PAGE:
It’s an eye-catching landmark right on the main drag for airport regulars, and it’s the starting point for a very different sort of journey—one to which, surprisingly, all voyagers are invited.
It is an architectural wonder, this multi-turreted stone bastion that sports fluttering flags and intricate hand-carved stone brought from India. But it’s open to the public all day almost every day of the year and is a sort of stone-and-marble ambassador for the Hindu religion.
It is the only Hindu temple in Canada built this traditional way: the carvings are done by hand, there is no structural steel in the entire temple.
It is a lesson in culture—there’s a Hindu-Canadian museum downstairs—and an invitation for reflection.
Step inside: you feel like you’re in a cave made from ice. Statues hold places of honor along each side, the scent of incense begins this otherworldly experience, the changing colors of light—red, then green, then blue—add to a feeling that you’ve embarked on a journey of the spirit.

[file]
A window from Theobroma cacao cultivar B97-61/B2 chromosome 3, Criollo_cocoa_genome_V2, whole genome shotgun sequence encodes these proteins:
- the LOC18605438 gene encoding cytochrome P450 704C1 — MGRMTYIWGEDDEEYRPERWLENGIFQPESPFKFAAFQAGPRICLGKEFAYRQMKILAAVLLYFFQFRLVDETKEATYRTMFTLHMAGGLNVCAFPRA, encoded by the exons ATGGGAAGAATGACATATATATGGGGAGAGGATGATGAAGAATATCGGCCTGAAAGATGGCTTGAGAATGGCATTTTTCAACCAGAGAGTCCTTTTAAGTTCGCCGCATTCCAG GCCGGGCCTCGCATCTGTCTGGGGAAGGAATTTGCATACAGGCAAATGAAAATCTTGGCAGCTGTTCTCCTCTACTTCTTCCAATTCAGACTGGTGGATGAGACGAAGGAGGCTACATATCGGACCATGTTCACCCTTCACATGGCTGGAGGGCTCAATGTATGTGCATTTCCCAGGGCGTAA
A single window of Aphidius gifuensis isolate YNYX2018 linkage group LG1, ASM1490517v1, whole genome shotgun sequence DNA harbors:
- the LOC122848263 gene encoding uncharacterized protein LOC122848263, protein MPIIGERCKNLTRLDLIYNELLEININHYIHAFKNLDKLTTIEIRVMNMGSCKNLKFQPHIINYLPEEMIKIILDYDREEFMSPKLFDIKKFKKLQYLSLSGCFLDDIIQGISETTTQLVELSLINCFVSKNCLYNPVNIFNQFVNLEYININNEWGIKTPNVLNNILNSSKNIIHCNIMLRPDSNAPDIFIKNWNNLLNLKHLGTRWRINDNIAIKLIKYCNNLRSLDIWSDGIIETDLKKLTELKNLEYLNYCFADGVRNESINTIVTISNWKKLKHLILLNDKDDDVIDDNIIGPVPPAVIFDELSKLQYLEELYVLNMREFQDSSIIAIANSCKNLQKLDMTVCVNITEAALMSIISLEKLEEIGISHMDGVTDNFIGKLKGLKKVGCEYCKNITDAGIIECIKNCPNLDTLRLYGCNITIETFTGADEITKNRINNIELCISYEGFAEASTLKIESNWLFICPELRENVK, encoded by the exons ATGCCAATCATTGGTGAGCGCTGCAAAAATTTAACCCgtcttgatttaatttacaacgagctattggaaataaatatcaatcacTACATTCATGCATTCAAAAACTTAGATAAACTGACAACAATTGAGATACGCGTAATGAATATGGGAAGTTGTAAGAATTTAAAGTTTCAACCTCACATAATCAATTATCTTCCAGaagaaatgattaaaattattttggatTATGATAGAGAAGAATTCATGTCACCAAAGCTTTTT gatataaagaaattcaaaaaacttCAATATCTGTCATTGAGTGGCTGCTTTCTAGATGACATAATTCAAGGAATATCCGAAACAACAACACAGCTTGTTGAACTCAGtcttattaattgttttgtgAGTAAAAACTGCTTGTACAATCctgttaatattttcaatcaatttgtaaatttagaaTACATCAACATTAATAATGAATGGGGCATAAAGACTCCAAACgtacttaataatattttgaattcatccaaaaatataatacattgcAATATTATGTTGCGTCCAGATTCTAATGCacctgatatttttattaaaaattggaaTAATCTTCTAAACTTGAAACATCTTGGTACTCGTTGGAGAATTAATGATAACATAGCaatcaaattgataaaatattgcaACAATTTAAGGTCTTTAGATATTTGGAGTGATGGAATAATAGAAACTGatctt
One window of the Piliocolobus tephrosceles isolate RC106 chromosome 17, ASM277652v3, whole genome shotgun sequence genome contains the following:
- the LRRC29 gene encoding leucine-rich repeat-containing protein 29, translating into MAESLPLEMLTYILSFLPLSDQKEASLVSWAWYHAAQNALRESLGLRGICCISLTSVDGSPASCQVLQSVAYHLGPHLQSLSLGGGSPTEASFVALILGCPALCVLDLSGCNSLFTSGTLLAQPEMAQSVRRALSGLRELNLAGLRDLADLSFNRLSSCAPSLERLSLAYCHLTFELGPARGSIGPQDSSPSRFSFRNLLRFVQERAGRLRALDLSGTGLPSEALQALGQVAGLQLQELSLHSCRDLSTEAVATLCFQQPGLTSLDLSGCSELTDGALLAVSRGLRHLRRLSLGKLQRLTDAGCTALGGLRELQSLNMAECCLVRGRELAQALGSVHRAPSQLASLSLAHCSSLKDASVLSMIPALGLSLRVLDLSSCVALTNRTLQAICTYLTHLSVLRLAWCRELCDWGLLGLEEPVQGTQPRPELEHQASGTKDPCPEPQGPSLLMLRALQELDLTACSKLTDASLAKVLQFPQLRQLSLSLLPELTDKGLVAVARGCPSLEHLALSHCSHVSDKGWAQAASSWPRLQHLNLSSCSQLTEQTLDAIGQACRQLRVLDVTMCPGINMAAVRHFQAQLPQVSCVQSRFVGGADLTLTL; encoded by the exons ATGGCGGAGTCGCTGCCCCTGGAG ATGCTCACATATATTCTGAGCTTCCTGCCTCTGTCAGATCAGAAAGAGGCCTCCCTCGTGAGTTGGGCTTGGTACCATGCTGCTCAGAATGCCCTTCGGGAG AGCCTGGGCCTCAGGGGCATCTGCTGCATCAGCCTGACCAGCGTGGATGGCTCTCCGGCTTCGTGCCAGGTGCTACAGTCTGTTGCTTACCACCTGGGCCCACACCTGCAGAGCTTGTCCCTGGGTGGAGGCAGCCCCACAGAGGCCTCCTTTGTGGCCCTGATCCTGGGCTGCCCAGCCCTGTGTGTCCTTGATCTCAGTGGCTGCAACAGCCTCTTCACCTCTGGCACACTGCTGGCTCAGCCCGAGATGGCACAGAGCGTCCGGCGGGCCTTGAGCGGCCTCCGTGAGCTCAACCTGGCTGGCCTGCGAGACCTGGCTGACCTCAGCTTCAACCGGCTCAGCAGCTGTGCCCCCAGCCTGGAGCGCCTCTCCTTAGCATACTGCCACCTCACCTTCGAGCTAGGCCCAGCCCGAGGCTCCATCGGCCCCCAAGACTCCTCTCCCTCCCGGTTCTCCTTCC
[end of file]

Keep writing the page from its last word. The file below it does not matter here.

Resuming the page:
Coming here is a strangely moving, uplifting experience. It is a local must-do.
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Experience peace and tranquility at Canada's largest Hindu temple
Take a trip to India without leaving Toronto. The stunning BAPS Shri Swaminarayan Mandir complex consists of an exquisitely hand carved Hindu Mandir (Hindu place of worship), Haveli and Heritage Museum.
Reportedly costing $40 million to construct, the mandir features painstakingly carved Italian Carrara marble, Turkish limestone and Indian pink stone. Imported piece by piece from India, the complex was constructed in a record 18 months.
Visitors can tour the building, and spend time in quiet prayer or meditation. Events such as yoga classes and women's conferences are open to Hindus and non-Hindus alike.